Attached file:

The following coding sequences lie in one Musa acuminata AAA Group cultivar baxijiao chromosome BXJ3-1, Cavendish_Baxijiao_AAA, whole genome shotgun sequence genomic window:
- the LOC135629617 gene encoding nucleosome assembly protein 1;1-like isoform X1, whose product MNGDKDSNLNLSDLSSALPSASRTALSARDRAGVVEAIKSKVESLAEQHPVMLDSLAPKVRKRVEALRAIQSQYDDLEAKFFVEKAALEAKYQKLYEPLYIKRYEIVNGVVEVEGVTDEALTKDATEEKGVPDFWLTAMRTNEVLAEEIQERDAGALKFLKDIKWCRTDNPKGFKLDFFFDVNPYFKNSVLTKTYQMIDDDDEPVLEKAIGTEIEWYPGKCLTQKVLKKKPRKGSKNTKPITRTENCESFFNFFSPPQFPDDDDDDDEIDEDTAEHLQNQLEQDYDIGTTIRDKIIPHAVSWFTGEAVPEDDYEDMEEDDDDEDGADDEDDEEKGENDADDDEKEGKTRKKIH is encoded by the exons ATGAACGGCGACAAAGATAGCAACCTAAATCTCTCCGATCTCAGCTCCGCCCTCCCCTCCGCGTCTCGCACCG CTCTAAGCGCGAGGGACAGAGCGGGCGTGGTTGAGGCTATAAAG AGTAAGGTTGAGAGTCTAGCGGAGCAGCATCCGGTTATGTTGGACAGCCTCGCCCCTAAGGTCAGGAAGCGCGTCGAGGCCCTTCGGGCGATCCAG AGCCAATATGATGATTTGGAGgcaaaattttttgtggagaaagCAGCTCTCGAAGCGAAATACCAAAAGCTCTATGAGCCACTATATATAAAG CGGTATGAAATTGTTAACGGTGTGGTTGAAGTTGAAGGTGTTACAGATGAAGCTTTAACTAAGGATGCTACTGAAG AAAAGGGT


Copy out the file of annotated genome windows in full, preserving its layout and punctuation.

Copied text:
The following coding sequences lie in one Musa acuminata AAA Group cultivar baxijiao chromosome BXJ3-1, Cavendish_Baxijiao_AAA, whole genome shotgun sequence genomic window:
- the LOC135629617 gene encoding nucleosome assembly protein 1;1-like isoform X1, whose product MNGDKDSNLNLSDLSSALPSASRTALSARDRAGVVEAIKSKVESLAEQHPVMLDSLAPKVRKRVEALRAIQSQYDDLEAKFFVEKAALEAKYQKLYEPLYIKRYEIVNGVVEVEGVTDEALTKDATEEKGVPDFWLTAMRTNEVLAEEIQERDAGALKFLKDIKWCRTDNPKGFKLDFFFDVNPYFKNSVLTKTYQMIDDDDEPVLEKAIGTEIEWYPGKCLTQKVLKKKPRKGSKNTKPITRTENCESFFNFFSPPQFPDDDDDDDEIDEDTAEHLQNQLEQDYDIGTTIRDKIIPHAVSWFTGEAVPEDDYEDMEEDDDDEDGADDEDDEEKGENDADDDEKEGKTRKKIH is encoded by the exons ATGAACGGCGACAAAGATAGCAACCTAAATCTCTCCGATCTCAGCTCCGCCCTCCCCTCCGCGTCTCGCACCG CTCTAAGCGCGAGGGACAGAGCGGGCGTGGTTGAGGCTATAAAG AGTAAGGTTGAGAGTCTAGCGGAGCAGCATCCGGTTATGTTGGACAGCCTCGCCCCTAAGGTCAGGAAGCGCGTCGAGGCCCTTCGGGCGATCCAG AGCCAATATGATGATTTGGAGgcaaaattttttgtggagaaagCAGCTCTCGAAGCGAAATACCAAAAGCTCTATGAGCCACTATATATAAAG CGGTATGAAATTGTTAACGGTGTGGTTGAAGTTGAAGGTGTTACAGATGAAGCTTTAACTAAGGATGCTACTGAAG AAAAGGGT